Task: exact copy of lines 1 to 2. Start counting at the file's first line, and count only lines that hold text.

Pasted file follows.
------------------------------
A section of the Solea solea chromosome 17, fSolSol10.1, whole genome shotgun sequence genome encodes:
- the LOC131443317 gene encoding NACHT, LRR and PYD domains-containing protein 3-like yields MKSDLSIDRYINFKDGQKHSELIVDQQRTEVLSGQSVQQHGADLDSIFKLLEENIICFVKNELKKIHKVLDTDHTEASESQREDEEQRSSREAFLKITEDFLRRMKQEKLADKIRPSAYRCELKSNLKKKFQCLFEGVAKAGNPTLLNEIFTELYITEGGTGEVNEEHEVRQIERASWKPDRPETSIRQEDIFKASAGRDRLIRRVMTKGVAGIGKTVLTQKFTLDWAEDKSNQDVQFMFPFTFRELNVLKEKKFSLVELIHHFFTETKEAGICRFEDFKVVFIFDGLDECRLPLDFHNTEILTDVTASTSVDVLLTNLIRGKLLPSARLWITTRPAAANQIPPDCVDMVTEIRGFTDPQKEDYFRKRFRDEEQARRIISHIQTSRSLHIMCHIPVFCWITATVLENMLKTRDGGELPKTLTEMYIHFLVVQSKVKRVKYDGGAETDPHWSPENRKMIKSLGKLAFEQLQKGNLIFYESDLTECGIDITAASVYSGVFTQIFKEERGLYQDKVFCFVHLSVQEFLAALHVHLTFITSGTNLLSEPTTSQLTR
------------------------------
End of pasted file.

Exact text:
A section of the Solea solea chromosome 17, fSolSol10.1, whole genome shotgun sequence genome encodes:
- the LOC131443317 gene encoding NACHT, LRR and PYD domains-containing protein 3-like yields MKSDLSIDRYINFKDGQKHSELIVDQQRTEVLSGQSVQQHGADLDSIFKLLEENIICFVKNELKKIHKVLDTDHTEASESQREDEEQRSSREAFLKITEDFLRRMKQEKLADKIRPSAYRCELKSNLKKKFQCLFEGVAKAGNPTLLNEIFTELYITEGGTGEVNEEHEVRQIERASWKPDRPETSIRQEDIFKASAGRDRLIRRVMTKGVAGIGKTVLTQKFTLDWAEDKSNQDVQFMFPFTFRELNVLKEKKFSLVELIHHFFTETKEAGICRFEDFKVVFIFDGLDECRLPLDFHNTEILTDVTASTSVDVLLTNLIRGKLLPSARLWITTRPAAANQIPPDCVDMVTEIRGFTDPQKEDYFRKRFRDEEQARRIISHIQTSRSLHIMCHIPVFCWITATVLENMLKTRDGGELPKTLTEMYIHFLVVQSKVKRVKYDGGAETDPHWSPENRKMIKSLGKLAFEQLQKGNLIFYESDLTECGIDITAASVYSGVFTQIFKEERGLYQDKVFCFVHLSVQEFLAALHVHLTFITSGTNLLSEPTTSQLTR